As India begins deporting Rohingya refugees Andrew Scheer and Brampton candidate skirt issue of country’s appalling human rights record during visit
Amid reports that India has begun deporting Rohingya refugees, against a United Nations directive, and other disturbing investigations into the country’s increasingly alarming human rights record Conservative leader Andrew Scheer and a Brampton candidate have avoided any public mention of India’s appalling treatment of religious minorities, women and “lower caste” residents as their trip there wraps up.
His unwillingness to bring up growing concerns about India’s human rights situation seems even more puzzling after Scheer addressed the poor treatment of religious minorities in a nearby country, before wrapping up his visit to the world’s largest democracy.
As his nine-day India trip comes to an end it doesn’t appear, according to press releases, social media posts and responses to questions from The Pointer, that the country’s human rights record was brought up with any of the Indian officials that met with Scheer’s delegation, including Prime Minister Narendra Modi.
“Canada’s Conservatives will always stand up for religious freedom.” Those were Scheer’s words, during the trip, when he referred to the treatment of groups in Afghanistan, some of whom are seeking refuge in India.
Describing a meeting that Scheer and his wife attended, he stated that, “Jill and I met with Afghan, Sikh and Hindu refugees for an update on the persecution these minority groups are facing in Afghanistan. Their stories are heartbreaking and Canada’s Conservatives will always stand up for religious freedom.”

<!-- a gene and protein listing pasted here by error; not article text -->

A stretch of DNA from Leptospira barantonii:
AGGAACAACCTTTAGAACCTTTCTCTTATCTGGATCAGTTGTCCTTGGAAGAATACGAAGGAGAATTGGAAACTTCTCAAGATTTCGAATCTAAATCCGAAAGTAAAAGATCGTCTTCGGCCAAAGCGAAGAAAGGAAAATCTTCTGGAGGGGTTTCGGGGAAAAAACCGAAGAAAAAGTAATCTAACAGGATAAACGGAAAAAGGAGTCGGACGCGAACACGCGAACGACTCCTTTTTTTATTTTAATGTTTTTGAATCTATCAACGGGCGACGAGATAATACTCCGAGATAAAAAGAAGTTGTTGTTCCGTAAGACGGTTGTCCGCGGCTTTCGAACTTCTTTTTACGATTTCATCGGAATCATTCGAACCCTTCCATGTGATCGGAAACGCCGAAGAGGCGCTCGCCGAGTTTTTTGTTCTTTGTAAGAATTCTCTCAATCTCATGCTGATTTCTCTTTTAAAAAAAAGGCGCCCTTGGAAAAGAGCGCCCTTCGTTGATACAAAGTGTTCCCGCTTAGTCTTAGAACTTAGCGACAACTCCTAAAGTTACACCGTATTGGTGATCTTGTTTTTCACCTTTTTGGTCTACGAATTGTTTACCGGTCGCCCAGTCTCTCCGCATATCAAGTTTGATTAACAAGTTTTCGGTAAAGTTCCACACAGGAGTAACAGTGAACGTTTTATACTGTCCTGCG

While his team was quick to respond to The Pointer about the use of photographs they took during the trip they did not address the issue of whether or not Scheer brought up India’s human rights situation with Indian officials. Brampton North Conservative candidate Arpan Khanna, who was on the trip, also did not respond.
According to a press release, Khanna and Scheer, along with his wife, met with families from Afghanistan classified as refugees by the United Nations High Commissioner for Refugees (UNHCR) and are in the process of seeking private sponsorship for some to Canada through the Manmeet Singh Bhullar Charitable Foundation.
Meanwhile, Reuters reported a week ago that India began expelling some of the 40,000 Rohingya refugees there, even though the United Nations issued a directive that many of the refugees are not to be deported by India.
Last year the Indian minister responsible for managing the Rohingya refugee crisis, who is a member of the ruling BJP party, which advances a pro ruling class-Hindu agenda, said in parliament that Rohingya, the majority of whom are Muslim, were “illegal immigrants in India and as per law they stand to be deported.”
Since the 1947 partition of the country upon its independence from British rule, when the Muslim nation of Pakistan was created and India was left as a majority Hindu nation, tensions have persisted between the two countries. Human rights organizations monitoring India have recently documented an increase in religious persecution against Muslims and other religious minorities since the BJP gained power in 2014.
Human Rights Watch, a United Nations partner agency, and Amnesty International each issue an annual country-by-country human rights report.
The Human Rights Watch 2018 World Report states the Indian BJP government “failed to promptly or credibly investigate” many of the attacks carried out against women, religious minorities and certain groups protesting for reforms “while many senior BJP leaders publicly promoted Hindu supremacy and ultra-nationalism, which encouraged further violence.”
The most recent reports for India, issued this year by both groups, are among the lengthiest for any country and include the following disturbing details, from both reports: